Monday, April 29, 2013

Town Track Diagrams

As I continue to prepare for my Sea Trials test session on May 19, I've been putting much more emphasis on operating paperwork than I did for the last test session. 
One of the most common questions operators ask on a layout is "Where am I?" The builder forgets that he knows where every town is in relation to every other point on the railroad, but it may not be terribly obvious to a visiting operator. 
This is a sample of one of the town schematics I'm making for each town on the layout.  I'm still tweaking these - but this is the one that's mounted in front of Everett. Note the direction arrows on the "station sign" - as you look at the layout "North" is always to your right. It also shows the names of the tracks, the car capacity, and the locations and names of the various industries, along with any specific car spots within that industry. Ultimately these will also include street names for grade crossings, and trackside facilities like water towers, stations, and the like.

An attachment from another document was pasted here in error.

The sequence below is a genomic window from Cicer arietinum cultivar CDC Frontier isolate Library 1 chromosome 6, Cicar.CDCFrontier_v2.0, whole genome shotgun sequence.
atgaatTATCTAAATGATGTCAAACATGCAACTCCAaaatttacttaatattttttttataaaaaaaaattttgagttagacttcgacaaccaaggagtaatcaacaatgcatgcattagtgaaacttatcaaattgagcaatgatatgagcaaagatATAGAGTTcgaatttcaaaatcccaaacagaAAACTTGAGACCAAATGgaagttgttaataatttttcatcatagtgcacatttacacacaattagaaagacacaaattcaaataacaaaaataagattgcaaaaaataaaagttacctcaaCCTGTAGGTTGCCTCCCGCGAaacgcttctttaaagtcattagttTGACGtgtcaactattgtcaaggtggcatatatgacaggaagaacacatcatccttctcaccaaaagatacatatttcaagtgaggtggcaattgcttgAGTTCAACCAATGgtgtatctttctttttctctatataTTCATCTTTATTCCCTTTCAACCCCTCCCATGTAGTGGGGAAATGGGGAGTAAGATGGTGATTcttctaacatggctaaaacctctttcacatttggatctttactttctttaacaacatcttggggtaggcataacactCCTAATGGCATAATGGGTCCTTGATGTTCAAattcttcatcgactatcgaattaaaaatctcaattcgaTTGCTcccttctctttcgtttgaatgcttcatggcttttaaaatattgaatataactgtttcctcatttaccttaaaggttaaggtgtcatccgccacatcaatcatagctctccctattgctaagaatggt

The various spots represent different doors or loading/unloading equipment. The waybill specifies the specific spot the customer wants the car. Makes switching much more interesting than simply shoving all the inbound cars into one track.




6 comments:

  1. I like the showing of the car capacity and spots. I wished more layouts did that.

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  2. This is a great graphic that should be easy for operators to understand. I suggest that you move the "Main" lable so it is adjacent to the "Passing" and "Mill" lables. As for adding other info, I'd try to keep it simple. If the information isn't needed for the operation of the layout leave it off of the graphic, that's more scenic detail.

    Greg Amer

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  3. Looks good Marty! Why are the tracks to the warehouse and the mill drawn with dotted lines?

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    1. Tore,

      Thanks.
      The dashed line represents tracks owned by the paper mill company, even though at this point the home railroad switches the facility. There's been some consideration given to getting the mill it's own switcher owned by the paper company.

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  4. Greg, Thanks for the comment. I will be sure to move the "Main" label in the next version. - Marty

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  5. A dedicated switcher sounds fun :)

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